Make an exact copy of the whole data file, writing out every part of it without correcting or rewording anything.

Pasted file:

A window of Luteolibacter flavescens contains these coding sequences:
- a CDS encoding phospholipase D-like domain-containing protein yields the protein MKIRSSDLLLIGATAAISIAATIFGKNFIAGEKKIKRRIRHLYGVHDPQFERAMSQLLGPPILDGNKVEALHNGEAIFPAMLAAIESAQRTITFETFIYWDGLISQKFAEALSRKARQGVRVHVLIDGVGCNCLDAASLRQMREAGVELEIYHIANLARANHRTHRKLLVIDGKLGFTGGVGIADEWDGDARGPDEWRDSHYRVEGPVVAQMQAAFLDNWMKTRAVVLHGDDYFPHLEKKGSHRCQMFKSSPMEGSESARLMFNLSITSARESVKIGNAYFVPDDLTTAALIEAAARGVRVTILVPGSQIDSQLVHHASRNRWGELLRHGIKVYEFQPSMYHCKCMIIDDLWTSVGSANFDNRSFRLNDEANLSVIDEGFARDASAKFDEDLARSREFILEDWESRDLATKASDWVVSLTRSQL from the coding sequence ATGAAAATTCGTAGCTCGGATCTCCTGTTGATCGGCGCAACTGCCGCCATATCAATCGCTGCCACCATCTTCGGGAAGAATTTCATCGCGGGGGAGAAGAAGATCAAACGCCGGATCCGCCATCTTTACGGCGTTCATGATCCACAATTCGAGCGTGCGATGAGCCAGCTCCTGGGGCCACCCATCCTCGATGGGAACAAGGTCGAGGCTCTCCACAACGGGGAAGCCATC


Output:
A window of Luteolibacter flavescens contains these coding sequences:
- a CDS encoding phospholipase D-like domain-containing protein yields the protein MKIRSSDLLLIGATAAISIAATIFGKNFIAGEKKIKRRIRHLYGVHDPQFERAMSQLLGPPILDGNKVEALHNGEAIFPAMLAAIESAQRTITFETFIYWDGLISQKFAEALSRKARQGVRVHVLIDGVGCNCLDAASLRQMREAGVELEIYHIANLARANHRTHRKLLVIDGKLGFTGGVGIADEWDGDARGPDEWRDSHYRVEGPVVAQMQAAFLDNWMKTRAVVLHGDDYFPHLEKKGSHRCQMFKSSPMEGSESARLMFNLSITSARESVKIGNAYFVPDDLTTAALIEAAARGVRVTILVPGSQIDSQLVHHASRNRWGELLRHGIKVYEFQPSMYHCKCMIIDDLWTSVGSANFDNRSFRLNDEANLSVIDEGFARDASAKFDEDLARSREFILEDWESRDLATKASDWVVSLTRSQL from the coding sequence ATGAAAATTCGTAGCTCGGATCTCCTGTTGATCGGCGCAACTGCCGCCATATCAATCGCTGCCACCATCTTCGGGAAGAATTTCATCGCGGGGGAGAAGAAGATCAAACGCCGGATCCGCCATCTTTACGGCGTTCATGATCCACAATTCGAGCGTGCGATGAGCCAGCTCCTGGGGCCACCCATCCTCGATGGGAACAAGGTCGAGGCTCTCCACAACGGGGAAGCCATC